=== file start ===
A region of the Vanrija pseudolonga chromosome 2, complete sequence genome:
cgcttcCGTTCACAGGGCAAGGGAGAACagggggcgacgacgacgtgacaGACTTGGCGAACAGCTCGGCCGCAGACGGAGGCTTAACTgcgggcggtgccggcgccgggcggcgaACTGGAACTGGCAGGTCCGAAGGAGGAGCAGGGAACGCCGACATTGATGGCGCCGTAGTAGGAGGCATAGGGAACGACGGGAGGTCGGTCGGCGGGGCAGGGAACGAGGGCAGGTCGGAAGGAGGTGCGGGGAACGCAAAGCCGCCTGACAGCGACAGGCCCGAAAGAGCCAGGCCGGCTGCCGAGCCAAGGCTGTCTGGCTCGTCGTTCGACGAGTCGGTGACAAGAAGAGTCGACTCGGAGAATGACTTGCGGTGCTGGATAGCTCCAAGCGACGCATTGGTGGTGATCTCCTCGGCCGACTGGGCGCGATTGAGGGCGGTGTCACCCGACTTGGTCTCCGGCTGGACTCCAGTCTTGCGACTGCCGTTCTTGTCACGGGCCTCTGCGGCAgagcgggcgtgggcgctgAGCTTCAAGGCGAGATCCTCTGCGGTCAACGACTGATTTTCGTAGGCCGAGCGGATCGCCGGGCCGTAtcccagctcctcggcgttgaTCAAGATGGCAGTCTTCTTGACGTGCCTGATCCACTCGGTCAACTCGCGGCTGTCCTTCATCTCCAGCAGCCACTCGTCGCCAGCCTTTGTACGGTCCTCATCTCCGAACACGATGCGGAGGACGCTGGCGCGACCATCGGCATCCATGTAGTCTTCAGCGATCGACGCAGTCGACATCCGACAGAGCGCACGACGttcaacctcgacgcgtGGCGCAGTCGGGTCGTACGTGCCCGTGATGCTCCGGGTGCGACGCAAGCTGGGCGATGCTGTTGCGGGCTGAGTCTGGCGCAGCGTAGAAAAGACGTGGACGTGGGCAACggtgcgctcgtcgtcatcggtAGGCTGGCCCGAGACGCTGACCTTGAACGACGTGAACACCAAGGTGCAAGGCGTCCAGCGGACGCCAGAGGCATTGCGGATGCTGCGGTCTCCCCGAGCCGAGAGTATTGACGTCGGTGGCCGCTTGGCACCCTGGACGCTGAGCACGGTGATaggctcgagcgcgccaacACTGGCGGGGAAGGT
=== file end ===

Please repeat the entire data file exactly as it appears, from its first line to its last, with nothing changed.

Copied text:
A region of the Vanrija pseudolonga chromosome 2, complete sequence genome:
cgcttcCGTTCACAGGGCAAGGGAGAACagggggcgacgacgacgtgacaGACTTGGCGAACAGCTCGGCCGCAGACGGAGGCTTAACTgcgggcggtgccggcgccgggcggcgaACTGGAACTGGCAGGTCCGAAGGAGGAGCAGGGAACGCCGACATTGATGGCGCCGTAGTAGGAGGCATAGGGAACGACGGGAGGTCGGTCGGCGGGGCAGGGAACGAGGGCAGGTCGGAAGGAGGTGCGGGGAACGCAAAGCCGCCTGACAGCGACAGGCCCGAAAGAGCCAGGCCGGCTGCCGAGCCAAGGCTGTCTGGCTCGTCGTTCGACGAGTCGGTGACAAGAAGAGTCGACTCGGAGAATGACTTGCGGTGCTGGATAGCTCCAAGCGACGCATTGGTGGTGATCTCCTCGGCCGACTGGGCGCGATTGAGGGCGGTGTCACCCGACTTGGTCTCCGGCTGGACTCCAGTCTTGCGACTGCCGTTCTTGTCACGGGCCTCTGCGGCAgagcgggcgtgggcgctgAGCTTCAAGGCGAGATCCTCTGCGGTCAACGACTGATTTTCGTAGGCCGAGCGGATCGCCGGGCCGTAtcccagctcctcggcgttgaTCAAGATGGCAGTCTTCTTGACGTGCCTGATCCACTCGGTCAACTCGCGGCTGTCCTTCATCTCCAGCAGCCACTCGTCGCCAGCCTTTGTACGGTCCTCATCTCCGAACACGATGCGGAGGACGCTGGCGCGACCATCGGCATCCATGTAGTCTTCAGCGATCGACGCAGTCGACATCCGACAGAGCGCACGACGttcaacctcgacgcgtGGCGCAGTCGGGTCGTACGTGCCCGTGATGCTCCGGGTGCGACGCAAGCTGGGCGATGCTGTTGCGGGCTGAGTCTGGCGCAGCGTAGAAAAGACGTGGACGTGGGCAACggtgcgctcgtcgtcatcggtAGGCTGGCCCGAGACGCTGACCTTGAACGACGTGAACACCAAGGTGCAAGGCGTCCAGCGGACGCCAGAGGCATTGCGGATGCTGCGGTCTCCCCGAGCCGAGAGTATTGACGTCGGTGGCCGCTTGGCACCCTGGACGCTGAGCACGGTGATaggctcgagcgcgccaacACTGGCGGGGAAGGT